Even Benjamin Franklin, arguably the most cosmopolitan and scientifically minded of the Founders, argued that American independence had to be grounded in religious faith. "I have lived, sir, a long time," he said during the Philadelphia Convention of 1787, "and the longer I live, the more convincing proofs I see of this truth: that G od governs in the affairs of men." In his autobiography, Franklin wrote that in his younger years he became a "thorough deist" â€” i.e., someone who believes that G od exists but plays no active role in the universe â€” yet that view clearly changed over time. Disturbed that the Philadelphia convention's sessions weren't being opened with prayer, he introduced a motion to begin doing so. In a private letter to Ezra Stiles, the president of Yale, Franklin summarized his religious creed:
I believe in one G od, Creator of the Universe. That he governs it by his Providence. That he ought to be worshipped. That the most acceptable Service we render to him is doing good to his other Children. That the soul of Man is immortal, and will be treated with Justice in another Life respecting its Conduct in this. These I take to be the fundamental Principles of all sound Religion.
Many of those who were at the center of America's struggle for independence were sure that it was being guided forward by more than their own mortal efforts. In an influential sermon in 1776, the Rev. John Witherspoon â€” James Madison's teacher at Princeton and a leading member of the Continental Congress â€” argued that G od's hand could be discerned in the gathering storm and in the chain of events that had led to it. "It would be a criminal inattention," he said, "not to observe the singular interposition of Providence hitherto, in behalf of the American colonies."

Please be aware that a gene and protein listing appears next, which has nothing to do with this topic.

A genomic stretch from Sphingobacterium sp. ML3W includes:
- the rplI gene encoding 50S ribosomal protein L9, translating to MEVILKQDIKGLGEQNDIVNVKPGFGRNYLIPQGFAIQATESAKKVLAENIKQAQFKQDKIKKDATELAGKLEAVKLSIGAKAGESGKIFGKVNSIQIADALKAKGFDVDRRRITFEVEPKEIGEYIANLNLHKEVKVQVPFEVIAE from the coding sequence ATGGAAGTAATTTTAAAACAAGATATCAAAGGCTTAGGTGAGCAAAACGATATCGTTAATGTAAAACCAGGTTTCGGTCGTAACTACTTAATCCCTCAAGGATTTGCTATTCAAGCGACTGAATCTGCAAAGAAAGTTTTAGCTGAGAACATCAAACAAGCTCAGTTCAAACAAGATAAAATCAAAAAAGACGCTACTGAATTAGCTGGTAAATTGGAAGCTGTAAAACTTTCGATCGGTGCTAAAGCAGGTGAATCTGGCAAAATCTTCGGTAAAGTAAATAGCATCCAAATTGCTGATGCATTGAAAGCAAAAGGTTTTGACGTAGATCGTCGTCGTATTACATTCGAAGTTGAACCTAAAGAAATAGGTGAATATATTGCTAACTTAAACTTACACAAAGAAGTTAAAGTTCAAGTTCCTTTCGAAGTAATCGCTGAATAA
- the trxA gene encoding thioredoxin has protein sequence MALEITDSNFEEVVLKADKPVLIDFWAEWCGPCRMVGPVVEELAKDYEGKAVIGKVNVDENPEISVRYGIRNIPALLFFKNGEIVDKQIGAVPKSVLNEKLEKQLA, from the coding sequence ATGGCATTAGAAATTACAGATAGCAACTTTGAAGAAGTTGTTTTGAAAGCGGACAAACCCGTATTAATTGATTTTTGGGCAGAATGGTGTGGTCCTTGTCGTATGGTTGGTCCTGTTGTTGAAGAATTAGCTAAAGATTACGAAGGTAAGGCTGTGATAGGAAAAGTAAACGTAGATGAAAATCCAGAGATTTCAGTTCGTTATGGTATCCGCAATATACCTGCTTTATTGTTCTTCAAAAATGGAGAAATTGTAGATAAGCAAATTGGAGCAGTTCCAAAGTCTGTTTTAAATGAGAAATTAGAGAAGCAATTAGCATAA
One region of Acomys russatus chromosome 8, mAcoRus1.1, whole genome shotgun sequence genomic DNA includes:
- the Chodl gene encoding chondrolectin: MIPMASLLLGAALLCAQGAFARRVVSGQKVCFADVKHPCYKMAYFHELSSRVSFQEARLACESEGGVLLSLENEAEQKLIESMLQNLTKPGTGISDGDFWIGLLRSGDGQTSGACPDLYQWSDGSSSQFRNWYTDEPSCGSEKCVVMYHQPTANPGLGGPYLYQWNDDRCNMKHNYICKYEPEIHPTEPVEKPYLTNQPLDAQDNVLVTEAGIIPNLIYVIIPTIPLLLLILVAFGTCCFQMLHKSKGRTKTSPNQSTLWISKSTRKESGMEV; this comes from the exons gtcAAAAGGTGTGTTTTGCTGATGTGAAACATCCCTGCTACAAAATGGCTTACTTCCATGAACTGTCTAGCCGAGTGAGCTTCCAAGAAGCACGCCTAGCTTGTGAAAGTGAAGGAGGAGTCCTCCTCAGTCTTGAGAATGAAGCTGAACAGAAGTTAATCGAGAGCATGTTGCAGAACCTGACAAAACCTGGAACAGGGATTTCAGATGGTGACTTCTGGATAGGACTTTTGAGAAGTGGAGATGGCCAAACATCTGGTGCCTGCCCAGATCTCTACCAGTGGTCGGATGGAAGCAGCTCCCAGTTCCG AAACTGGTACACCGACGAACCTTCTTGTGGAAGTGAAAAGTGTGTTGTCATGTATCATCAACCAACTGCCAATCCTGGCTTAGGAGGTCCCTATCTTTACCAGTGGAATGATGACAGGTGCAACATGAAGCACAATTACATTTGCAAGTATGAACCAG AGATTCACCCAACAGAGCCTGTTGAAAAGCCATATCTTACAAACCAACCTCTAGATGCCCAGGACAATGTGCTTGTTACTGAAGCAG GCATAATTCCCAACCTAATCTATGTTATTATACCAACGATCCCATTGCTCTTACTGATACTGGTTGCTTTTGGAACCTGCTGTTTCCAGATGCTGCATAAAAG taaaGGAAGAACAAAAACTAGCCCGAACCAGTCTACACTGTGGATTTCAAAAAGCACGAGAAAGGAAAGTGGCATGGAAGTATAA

An epitaph Benjamin Frankli proposed for himself. At a very different moment 11 years later, reflecting on the remarkable unanimity achieved by the Constitutional Convention â€” a body that should have been riven by bickering factions â€” Madison likewise saw divine intervention.
"It is impossible," he wrote in Federalist No. 37, "for the man of pious reflection not to perceive in it a finger of the Almighty hand which has been so frequently and signally extended to our relief in the critical stages of the revolution."
Liberty with faith, a secular state nourished by a religious society â€” that was the formula the Founders devised. They sought to combine the Enlightenment's emphasis on reason, learning, and pluralism with the Judeo-Christian ethic of responsibility, justice, and goodness. What resulted was a nation that proved to be, on the whole, more diverse, more free, more tolerant, more successful, and more religious than any before or since.
Religious attachment is not as strong in America as it used to be. According to Gallup, just 72% of Americans say that religion is important in their lives, down considerably from the 95% who said so in 1952. Might there be a connection between that decline and the acrimony, mistrust, and unhappiness that have grown so pervasive in American life?
The men and women of 1776 have long since gone to their reward, but there is enduring wisdom in their conviction that while liberty is the purpose of a just government, the survival of that liberty requires the steady cultivation of virtue. Self-government is the most difficult method by which human beings can organize a society, and to do so successfully depends on recognizing that each citizen is created in the image of G od, and is entitled therefore to political autonomy and freedom of conscience. "The rights of man come not from the generosity of the state but from the hand of G od," declared John F. Kennedy in his inaugural address. That has always been a core American value.
Much has changed in the 244 years since John Adams wrote in jubilation to his beloved Abigail, but it remains our responsibility to pursue today what they and their contemporaries fought so long ago to achieve: one nation under G od, with liberty and justice for all.